The Supreme Court’s verdict on October 16, striking down the BJP-led central government’s proposed National Judicial Appointments Commission (NJAC) that gives ample hopes of political and governmental manipulations in justice delivery system of India, making early justice more complicated.
The five-judge bench verdict of Supreme Court gives a sense that it has taken the NJAC as an encroachment in their jurisdictional space. The new law envisaged that NJAC, a six-member panel, headed by the Chief Justice of India, and including two senior-most Supreme Court judges, Union Minister of Law and Justice and two “eminent persons” nominated by a committee comprising the Prime Minister, CJI and Leader of Opposition in Lok Sabha or leader of the largest Opposition party in the Lok Sabha, will select judges of the apex court and state high courts. The NJAC came into existence in April but it never became functional.
Supreme Court of India cited the Emergency of 1975-77, imposed by the then Congress government, while striking down a new law that would have given the government a role in the appointment of judges.
Friday’s verdict has nullified a 15-year effort by the National Commission to review Constitution, Law Commission, two houses of Parliament, 20 states, successive governments and of various public forums.
Accepting the petitioners’ argument centered on the Emergency when Justice HR Khanna, who dissented against the Indira Gandhi government, was superceded, the court said: “Such control in the hands of the executive… would cause immense inroads in the decision making process” and “could result in judges trying to placate and appease the political-executive segment, aimed at personal gains and rewards.”
The apex court said the changes brought by the government do not ensure primacy of judiciary in the selection and appointment of judges. The “basic structure” of the Constitution would be clearly violated if the process of selection of judges to the higher judiciary was to be conducted, in the manner contemplated through the NJAC (National Judicial Appointments Commission).
Since the executive has a major stake in a majority of cases, the participation of the Union Law Minister, as a Member of the National Judicial Accountability Commission, would be clearly questionable. The participation of the Law Minister in the final determinative process and that of the Prime Minister and the Leader of the Opposition in the selection of “eminent persons” would be a retrograde step, and cannot be accepted.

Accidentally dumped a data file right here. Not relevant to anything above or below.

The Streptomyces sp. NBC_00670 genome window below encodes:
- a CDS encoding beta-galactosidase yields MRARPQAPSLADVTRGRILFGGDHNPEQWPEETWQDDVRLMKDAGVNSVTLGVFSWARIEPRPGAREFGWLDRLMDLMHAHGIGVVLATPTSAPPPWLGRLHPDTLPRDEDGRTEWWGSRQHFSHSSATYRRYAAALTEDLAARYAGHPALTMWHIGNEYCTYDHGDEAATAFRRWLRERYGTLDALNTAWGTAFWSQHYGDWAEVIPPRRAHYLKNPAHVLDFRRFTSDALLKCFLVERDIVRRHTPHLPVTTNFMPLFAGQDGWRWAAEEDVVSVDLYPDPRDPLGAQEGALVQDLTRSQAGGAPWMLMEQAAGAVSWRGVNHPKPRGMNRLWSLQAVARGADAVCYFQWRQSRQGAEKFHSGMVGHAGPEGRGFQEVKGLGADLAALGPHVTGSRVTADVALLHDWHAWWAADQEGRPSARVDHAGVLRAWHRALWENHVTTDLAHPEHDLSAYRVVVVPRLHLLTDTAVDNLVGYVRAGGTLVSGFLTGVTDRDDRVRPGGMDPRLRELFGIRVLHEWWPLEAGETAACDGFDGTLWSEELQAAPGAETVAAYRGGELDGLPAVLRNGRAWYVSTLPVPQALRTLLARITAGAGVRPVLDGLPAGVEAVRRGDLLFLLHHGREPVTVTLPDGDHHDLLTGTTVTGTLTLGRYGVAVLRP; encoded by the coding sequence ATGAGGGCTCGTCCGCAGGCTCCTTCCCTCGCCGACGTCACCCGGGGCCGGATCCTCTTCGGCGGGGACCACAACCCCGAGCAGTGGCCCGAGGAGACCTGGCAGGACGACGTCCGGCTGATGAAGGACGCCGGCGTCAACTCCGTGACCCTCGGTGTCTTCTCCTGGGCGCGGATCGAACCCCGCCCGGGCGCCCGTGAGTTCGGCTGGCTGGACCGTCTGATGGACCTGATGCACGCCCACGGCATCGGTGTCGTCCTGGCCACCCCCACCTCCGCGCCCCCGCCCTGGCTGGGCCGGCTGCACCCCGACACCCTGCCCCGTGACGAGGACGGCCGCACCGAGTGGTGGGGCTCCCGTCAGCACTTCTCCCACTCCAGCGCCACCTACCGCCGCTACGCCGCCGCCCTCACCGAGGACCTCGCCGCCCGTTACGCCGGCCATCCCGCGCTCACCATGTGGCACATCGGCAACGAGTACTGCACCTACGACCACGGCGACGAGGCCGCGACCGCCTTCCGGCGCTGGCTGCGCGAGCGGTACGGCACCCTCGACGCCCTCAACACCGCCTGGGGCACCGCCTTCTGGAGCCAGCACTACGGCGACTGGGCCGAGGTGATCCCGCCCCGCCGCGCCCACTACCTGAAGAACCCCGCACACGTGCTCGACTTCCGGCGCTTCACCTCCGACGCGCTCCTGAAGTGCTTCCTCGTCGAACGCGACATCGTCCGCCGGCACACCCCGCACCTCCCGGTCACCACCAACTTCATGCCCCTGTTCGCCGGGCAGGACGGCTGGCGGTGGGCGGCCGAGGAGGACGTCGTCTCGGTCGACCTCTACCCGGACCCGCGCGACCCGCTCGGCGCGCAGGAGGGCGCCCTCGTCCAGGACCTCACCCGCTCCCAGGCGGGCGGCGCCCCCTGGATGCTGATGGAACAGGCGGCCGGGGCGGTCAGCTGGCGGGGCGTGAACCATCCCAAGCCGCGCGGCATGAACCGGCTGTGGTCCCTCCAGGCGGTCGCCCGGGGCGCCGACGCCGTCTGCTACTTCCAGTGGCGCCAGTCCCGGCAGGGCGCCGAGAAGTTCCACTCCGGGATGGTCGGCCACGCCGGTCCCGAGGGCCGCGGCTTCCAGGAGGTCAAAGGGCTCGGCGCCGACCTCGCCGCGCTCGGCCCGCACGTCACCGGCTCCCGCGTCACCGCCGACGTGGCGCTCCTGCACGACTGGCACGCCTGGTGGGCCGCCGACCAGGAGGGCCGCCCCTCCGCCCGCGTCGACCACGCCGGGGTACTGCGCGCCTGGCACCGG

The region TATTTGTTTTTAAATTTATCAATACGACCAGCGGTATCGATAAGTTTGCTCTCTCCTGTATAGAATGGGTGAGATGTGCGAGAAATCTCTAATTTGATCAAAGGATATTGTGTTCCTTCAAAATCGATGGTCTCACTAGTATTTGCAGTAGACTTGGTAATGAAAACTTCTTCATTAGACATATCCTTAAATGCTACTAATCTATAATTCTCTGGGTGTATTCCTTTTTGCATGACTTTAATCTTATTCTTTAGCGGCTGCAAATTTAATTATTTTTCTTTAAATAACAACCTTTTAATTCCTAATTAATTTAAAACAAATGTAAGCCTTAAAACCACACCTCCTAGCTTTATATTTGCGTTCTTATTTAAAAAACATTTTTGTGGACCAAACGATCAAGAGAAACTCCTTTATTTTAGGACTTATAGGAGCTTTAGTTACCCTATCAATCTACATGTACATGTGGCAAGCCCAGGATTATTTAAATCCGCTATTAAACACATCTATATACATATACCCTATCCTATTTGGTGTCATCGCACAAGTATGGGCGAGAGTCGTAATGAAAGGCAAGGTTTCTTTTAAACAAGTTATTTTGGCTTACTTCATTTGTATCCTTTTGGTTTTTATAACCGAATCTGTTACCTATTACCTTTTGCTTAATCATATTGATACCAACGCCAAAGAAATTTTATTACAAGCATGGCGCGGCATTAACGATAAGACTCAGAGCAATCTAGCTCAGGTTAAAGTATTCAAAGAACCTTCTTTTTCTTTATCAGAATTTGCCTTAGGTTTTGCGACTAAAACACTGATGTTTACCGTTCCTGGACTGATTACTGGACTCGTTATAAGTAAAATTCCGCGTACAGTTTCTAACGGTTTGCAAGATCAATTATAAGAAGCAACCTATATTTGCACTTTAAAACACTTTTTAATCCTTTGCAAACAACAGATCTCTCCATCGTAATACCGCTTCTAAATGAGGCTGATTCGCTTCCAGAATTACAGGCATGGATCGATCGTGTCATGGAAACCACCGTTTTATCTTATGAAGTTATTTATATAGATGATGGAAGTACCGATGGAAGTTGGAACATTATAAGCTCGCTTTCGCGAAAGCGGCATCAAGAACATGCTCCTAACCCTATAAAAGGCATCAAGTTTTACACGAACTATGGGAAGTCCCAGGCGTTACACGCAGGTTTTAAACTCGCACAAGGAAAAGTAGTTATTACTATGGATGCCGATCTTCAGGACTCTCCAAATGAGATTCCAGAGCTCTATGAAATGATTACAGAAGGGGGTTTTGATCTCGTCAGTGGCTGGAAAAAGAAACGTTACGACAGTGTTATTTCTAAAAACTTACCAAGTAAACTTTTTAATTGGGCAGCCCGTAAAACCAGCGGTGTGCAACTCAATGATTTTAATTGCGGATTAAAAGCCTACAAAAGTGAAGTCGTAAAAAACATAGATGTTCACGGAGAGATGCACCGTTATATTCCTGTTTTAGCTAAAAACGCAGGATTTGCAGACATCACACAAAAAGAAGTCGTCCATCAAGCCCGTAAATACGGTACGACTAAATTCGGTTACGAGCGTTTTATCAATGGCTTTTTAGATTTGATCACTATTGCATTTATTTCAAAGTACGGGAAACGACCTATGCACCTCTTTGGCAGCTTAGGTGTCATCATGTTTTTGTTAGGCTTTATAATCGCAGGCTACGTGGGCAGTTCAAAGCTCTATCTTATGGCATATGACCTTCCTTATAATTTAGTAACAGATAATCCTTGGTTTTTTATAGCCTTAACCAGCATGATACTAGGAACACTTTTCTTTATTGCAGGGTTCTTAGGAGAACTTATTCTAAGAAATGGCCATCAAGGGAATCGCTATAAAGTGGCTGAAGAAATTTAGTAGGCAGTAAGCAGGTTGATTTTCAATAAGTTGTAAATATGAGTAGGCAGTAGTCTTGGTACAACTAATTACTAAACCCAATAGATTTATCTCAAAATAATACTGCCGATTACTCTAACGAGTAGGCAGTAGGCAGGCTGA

The sensitivity of selecting judges is so enormous, and the consequences of making inappropriate appointments so dangerous, that if those involved in the process of selection and the appointment of judges to the higher judiciary, make wrongful selections, it may well lead the nation into a chaos of sorts.
The collegium cannot be blamed for all the ills in the appointment of judges – the political executive has to share the blame equally if not more, since it mortgaged its constitutional responsibility of maintaining a check on what may be described as the erroneous decisions of the collegium. 9)To say that the collegium system has failed and that it needs replacement would not be a correct or a fair post mortem.
It is true that there has been criticism (sometimes scathing) of the decisions of the collegium, but it must not be forgotten that the executive had an equally important participative role in the integrated process of the appointment of judges. The judges agreed that the system could be improved as a lack of transparency, accountability and objectivity had been noted. The Collegium system needs to be improved requiring a ‘glasnost’ and a ‘perestroika’, and the case needs to be heard further in this regard.
The independence of the judiciary and a transparent system for the appointment of judges are of equal importance as both of them are interlinked. However, the Narendra Modi-led federal government tried to rush through the bill to change the system of judges’ appointment in higher judiciary to wrest control of it and the Supreme Court has rightly quashed it, declaring both the 99th constitutional amendment as well as the bill to create the NJAC as unconstitutional. Central government never comes to the rescue of those Indians who are ill treated or denied justice by government system and as such the newly proposed system would grant addition powers to the government to protect the interests of ruling elites and deny justice e to the needy. That would make the life of common people more difficult.